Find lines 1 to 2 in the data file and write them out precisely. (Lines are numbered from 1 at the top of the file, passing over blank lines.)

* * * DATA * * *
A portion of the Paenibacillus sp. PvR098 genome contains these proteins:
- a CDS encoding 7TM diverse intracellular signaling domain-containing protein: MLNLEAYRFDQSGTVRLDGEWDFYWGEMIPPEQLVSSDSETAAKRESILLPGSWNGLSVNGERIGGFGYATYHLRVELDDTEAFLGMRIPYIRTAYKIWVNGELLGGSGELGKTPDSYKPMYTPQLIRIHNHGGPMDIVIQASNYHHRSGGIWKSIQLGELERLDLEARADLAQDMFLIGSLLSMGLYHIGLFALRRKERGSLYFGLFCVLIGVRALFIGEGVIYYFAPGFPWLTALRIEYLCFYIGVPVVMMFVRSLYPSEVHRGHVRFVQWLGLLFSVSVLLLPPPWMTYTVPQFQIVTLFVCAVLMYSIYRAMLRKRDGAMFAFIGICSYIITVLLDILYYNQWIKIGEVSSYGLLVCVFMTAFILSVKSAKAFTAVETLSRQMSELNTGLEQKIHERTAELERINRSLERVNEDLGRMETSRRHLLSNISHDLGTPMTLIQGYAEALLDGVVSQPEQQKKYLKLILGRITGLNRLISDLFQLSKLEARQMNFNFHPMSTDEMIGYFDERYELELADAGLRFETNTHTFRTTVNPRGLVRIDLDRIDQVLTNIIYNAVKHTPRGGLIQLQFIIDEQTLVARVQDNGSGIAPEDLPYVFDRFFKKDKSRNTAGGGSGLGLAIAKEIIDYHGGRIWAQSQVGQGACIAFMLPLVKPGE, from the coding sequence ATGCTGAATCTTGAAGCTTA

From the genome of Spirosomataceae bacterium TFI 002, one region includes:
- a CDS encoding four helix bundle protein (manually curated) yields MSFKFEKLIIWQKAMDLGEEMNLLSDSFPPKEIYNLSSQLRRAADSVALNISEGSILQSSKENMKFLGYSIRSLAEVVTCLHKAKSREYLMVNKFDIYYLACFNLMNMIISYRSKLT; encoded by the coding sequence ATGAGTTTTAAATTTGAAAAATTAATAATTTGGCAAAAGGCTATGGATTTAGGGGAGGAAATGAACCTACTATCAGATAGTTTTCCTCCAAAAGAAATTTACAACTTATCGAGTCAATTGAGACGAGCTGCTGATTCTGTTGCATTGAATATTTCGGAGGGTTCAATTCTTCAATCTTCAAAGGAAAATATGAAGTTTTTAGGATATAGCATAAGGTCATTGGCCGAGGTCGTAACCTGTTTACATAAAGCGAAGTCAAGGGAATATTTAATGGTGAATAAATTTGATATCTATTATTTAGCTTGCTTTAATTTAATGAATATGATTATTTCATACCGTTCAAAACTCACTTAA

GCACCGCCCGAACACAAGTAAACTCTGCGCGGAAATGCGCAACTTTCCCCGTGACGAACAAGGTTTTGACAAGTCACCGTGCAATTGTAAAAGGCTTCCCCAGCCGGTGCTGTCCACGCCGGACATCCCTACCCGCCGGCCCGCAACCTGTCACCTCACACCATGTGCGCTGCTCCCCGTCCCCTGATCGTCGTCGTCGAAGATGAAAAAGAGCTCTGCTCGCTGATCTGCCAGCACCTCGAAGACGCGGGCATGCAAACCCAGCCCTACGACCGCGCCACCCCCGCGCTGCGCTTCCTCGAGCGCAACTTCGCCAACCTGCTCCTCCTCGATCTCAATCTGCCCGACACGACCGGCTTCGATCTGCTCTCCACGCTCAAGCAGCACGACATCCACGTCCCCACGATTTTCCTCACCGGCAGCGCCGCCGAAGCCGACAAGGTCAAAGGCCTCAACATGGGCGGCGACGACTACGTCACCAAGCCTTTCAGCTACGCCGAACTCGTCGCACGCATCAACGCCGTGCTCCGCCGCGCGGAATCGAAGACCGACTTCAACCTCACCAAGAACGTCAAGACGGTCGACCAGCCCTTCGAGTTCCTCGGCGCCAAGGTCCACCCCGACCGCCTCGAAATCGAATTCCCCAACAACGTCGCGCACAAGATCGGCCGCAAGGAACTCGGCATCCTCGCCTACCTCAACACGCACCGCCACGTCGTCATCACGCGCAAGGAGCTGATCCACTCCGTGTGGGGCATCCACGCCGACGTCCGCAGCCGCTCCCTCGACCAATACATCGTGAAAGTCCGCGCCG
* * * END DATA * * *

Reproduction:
A portion of the Paenibacillus sp. PvR098 genome contains these proteins:
- a CDS encoding 7TM diverse intracellular signaling domain-containing protein: MLNLEAYRFDQSGTVRLDGEWDFYWGEMIPPEQLVSSDSETAAKRESILLPGSWNGLSVNGERIGGFGYATYHLRVELDDTEAFLGMRIPYIRTAYKIWVNGELLGGSGELGKTPDSYKPMYTPQLIRIHNHGGPMDIVIQASNYHHRSGGIWKSIQLGELERLDLEARADLAQDMFLIGSLLSMGLYHIGLFALRRKERGSLYFGLFCVLIGVRALFIGEGVIYYFAPGFPWLTALRIEYLCFYIGVPVVMMFVRSLYPSEVHRGHVRFVQWLGLLFSVSVLLLPPPWMTYTVPQFQIVTLFVCAVLMYSIYRAMLRKRDGAMFAFIGICSYIITVLLDILYYNQWIKIGEVSSYGLLVCVFMTAFILSVKSAKAFTAVETLSRQMSELNTGLEQKIHERTAELERINRSLERVNEDLGRMETSRRHLLSNISHDLGTPMTLIQGYAEALLDGVVSQPEQQKKYLKLILGRITGLNRLISDLFQLSKLEARQMNFNFHPMSTDEMIGYFDERYELELADAGLRFETNTHTFRTTVNPRGLVRIDLDRIDQVLTNIIYNAVKHTPRGGLIQLQFIIDEQTLVARVQDNGSGIAPEDLPYVFDRFFKKDKSRNTAGGGSGLGLAIAKEIIDYHGGRIWAQSQVGQGACIAFMLPLVKPGE, from the coding sequence ATGCTGAATCTTGAAGCTTA